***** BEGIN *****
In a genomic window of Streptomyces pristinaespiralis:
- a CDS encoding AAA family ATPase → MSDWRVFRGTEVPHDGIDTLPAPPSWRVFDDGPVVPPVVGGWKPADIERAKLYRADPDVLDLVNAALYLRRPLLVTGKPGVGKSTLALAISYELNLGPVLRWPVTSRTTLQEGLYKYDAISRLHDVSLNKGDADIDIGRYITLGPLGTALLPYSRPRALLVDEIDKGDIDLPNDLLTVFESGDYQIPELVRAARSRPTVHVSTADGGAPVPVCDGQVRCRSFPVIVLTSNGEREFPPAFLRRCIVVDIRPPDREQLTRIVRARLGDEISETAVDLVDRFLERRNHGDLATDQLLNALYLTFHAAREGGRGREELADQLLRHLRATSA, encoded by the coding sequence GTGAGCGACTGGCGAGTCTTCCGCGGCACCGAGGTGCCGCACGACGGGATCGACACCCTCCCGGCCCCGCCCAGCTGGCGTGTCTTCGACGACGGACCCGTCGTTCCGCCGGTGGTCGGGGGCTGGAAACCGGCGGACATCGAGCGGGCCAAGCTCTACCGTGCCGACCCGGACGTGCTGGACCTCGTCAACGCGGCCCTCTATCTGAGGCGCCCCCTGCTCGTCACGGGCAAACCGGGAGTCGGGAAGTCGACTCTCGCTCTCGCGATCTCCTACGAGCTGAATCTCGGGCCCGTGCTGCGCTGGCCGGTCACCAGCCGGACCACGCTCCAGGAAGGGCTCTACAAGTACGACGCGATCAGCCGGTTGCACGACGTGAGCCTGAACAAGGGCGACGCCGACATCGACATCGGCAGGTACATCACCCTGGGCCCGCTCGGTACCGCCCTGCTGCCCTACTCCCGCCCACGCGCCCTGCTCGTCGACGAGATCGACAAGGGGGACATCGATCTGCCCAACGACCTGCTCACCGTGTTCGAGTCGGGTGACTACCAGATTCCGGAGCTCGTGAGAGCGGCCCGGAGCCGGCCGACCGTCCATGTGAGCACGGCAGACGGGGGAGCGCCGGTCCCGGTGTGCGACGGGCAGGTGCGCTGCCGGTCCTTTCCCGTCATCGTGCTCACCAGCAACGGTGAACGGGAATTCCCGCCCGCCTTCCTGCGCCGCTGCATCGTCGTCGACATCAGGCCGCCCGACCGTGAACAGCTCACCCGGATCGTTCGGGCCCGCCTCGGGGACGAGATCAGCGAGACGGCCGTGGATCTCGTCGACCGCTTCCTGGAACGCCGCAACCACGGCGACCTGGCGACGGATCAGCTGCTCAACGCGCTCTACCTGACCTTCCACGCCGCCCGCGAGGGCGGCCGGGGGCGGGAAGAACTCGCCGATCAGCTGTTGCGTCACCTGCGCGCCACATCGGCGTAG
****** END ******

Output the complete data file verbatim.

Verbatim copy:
In a genomic window of Streptomyces pristinaespiralis:
- a CDS encoding AAA family ATPase → MSDWRVFRGTEVPHDGIDTLPAPPSWRVFDDGPVVPPVVGGWKPADIERAKLYRADPDVLDLVNAALYLRRPLLVTGKPGVGKSTLALAISYELNLGPVLRWPVTSRTTLQEGLYKYDAISRLHDVSLNKGDADIDIGRYITLGPLGTALLPYSRPRALLVDEIDKGDIDLPNDLLTVFESGDYQIPELVRAARSRPTVHVSTADGGAPVPVCDGQVRCRSFPVIVLTSNGEREFPPAFLRRCIVVDIRPPDREQLTRIVRARLGDEISETAVDLVDRFLERRNHGDLATDQLLNALYLTFHAAREGGRGREELADQLLRHLRATSA, encoded by the coding sequence GTGAGCGACTGGCGAGTCTTCCGCGGCACCGAGGTGCCGCACGACGGGATCGACACCCTCCCGGCCCCGCCCAGCTGGCGTGTCTTCGACGACGGACCCGTCGTTCCGCCGGTGGTCGGGGGCTGGAAACCGGCGGACATCGAGCGGGCCAAGCTCTACCGTGCCGACCCGGACGTGCTGGACCTCGTCAACGCGGCCCTCTATCTGAGGCGCCCCCTGCTCGTCACGGGCAAACCGGGAGTCGGGAAGTCGACTCTCGCTCTCGCGATCTCCTACGAGCTGAATCTCGGGCCCGTGCTGCGCTGGCCGGTCACCAGCCGGACCACGCTCCAGGAAGGGCTCTACAAGTACGACGCGATCAGCCGGTTGCACGACGTGAGCCTGAACAAGGGCGACGCCGACATCGACATCGGCAGGTACATCACCCTGGGCCCGCTCGGTACCGCCCTGCTGCCCTACTCCCGCCCACGCGCCCTGCTCGTCGACGAGATCGACAAGGGGGACATCGATCTGCCCAACGACCTGCTCACCGTGTTCGAGTCGGGTGACTACCAGATTCCGGAGCTCGTGAGAGCGGCCCGGAGCCGGCCGACCGTCCATGTGAGCACGGCAGACGGGGGAGCGCCGGTCCCGGTGTGCGACGGGCAGGTGCGCTGCCGGTCCTTTCCCGTCATCGTGCTCACCAGCAACGGTGAACGGGAATTCCCGCCCGCCTTCCTGCGCCGCTGCATCGTCGTCGACATCAGGCCGCCCGACCGTGAACAGCTCACCCGGATCGTTCGGGCCCGCCTCGGGGACGAGATCAGCGAGACGGCCGTGGATCTCGTCGACCGCTTCCTGGAACGCCGCAACCACGGCGACCTGGCGACGGATCAGCTGCTCAACGCGCTCTACCTGACCTTCCACGCCGCCCGCGAGGGCGGCCGGGGGCGGGAAGAACTCGCCGATCAGCTGTTGCGTCACCTGCGCGCCACATCGGCGTAG